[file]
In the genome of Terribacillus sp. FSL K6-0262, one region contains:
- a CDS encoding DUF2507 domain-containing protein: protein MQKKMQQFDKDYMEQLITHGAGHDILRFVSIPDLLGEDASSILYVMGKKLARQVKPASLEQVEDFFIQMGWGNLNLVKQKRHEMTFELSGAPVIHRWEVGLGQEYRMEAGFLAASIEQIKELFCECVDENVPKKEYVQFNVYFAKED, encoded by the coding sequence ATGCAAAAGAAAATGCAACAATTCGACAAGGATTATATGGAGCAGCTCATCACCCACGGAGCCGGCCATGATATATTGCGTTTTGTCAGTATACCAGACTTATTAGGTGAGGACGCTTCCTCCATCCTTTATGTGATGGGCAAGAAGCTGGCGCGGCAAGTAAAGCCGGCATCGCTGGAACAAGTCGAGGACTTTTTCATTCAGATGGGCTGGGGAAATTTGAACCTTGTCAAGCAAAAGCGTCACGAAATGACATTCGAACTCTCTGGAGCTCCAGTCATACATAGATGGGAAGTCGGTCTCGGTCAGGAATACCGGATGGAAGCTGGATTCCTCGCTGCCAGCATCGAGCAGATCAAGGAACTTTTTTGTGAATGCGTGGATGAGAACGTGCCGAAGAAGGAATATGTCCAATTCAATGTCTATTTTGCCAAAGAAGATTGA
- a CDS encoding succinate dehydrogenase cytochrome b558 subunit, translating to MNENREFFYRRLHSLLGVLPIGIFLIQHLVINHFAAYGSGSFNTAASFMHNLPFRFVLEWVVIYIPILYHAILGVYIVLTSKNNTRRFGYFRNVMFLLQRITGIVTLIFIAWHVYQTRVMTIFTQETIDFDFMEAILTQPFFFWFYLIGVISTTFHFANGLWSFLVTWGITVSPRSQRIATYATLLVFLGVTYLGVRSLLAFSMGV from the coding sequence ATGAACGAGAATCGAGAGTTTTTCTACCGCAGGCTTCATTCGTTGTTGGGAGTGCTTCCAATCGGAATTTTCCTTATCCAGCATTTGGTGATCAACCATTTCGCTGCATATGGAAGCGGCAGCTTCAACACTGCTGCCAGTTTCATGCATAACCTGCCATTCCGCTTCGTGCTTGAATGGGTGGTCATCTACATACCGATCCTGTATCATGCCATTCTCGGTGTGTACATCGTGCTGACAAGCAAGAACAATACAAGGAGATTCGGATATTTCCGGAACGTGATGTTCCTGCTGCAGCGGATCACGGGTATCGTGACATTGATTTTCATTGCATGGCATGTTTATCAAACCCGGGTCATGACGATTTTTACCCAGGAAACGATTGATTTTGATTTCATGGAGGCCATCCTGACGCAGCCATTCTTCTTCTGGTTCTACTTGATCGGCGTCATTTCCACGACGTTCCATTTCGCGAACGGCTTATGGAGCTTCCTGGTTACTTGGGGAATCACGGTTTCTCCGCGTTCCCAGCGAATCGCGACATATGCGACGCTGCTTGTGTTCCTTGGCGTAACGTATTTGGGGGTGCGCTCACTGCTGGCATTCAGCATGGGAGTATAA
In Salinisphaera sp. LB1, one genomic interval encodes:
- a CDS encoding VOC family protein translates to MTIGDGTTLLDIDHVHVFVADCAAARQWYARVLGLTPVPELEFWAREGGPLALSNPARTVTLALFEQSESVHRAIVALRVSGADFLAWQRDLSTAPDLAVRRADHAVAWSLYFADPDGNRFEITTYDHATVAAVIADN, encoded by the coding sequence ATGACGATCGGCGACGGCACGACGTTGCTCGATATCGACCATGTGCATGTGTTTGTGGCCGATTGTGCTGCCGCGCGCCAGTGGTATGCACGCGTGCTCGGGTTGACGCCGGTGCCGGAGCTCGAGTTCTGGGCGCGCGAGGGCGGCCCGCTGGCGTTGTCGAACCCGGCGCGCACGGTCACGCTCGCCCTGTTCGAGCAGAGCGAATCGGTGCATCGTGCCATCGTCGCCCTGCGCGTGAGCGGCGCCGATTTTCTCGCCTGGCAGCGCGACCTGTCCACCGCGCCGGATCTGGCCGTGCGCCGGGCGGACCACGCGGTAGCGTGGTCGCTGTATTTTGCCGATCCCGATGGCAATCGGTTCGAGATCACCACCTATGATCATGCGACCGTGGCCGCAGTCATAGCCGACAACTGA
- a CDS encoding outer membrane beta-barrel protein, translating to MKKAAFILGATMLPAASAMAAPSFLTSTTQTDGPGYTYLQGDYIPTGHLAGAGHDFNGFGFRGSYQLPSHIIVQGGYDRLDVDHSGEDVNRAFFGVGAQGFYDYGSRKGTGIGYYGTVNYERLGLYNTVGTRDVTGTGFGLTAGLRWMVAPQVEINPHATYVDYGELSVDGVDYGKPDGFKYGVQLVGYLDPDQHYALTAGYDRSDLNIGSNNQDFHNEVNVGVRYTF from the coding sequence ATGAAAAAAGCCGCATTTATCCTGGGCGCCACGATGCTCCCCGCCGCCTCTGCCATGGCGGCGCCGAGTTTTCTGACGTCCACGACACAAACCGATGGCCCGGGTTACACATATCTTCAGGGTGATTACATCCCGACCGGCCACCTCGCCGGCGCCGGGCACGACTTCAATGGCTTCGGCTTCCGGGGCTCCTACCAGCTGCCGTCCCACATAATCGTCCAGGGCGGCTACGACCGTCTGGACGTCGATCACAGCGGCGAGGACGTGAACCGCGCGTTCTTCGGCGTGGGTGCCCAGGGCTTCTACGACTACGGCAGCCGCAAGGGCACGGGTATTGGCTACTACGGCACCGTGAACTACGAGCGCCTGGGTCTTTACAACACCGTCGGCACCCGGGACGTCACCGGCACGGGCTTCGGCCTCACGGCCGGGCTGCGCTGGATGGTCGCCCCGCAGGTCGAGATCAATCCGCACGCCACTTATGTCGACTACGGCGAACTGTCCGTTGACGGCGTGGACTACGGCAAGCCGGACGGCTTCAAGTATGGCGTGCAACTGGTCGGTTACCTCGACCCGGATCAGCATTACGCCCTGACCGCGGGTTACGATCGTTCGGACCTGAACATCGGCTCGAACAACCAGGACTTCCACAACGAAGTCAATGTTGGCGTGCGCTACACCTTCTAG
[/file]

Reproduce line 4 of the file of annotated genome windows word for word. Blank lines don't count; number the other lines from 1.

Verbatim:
In Salinisphaera sp. LB1, one genomic interval encodes: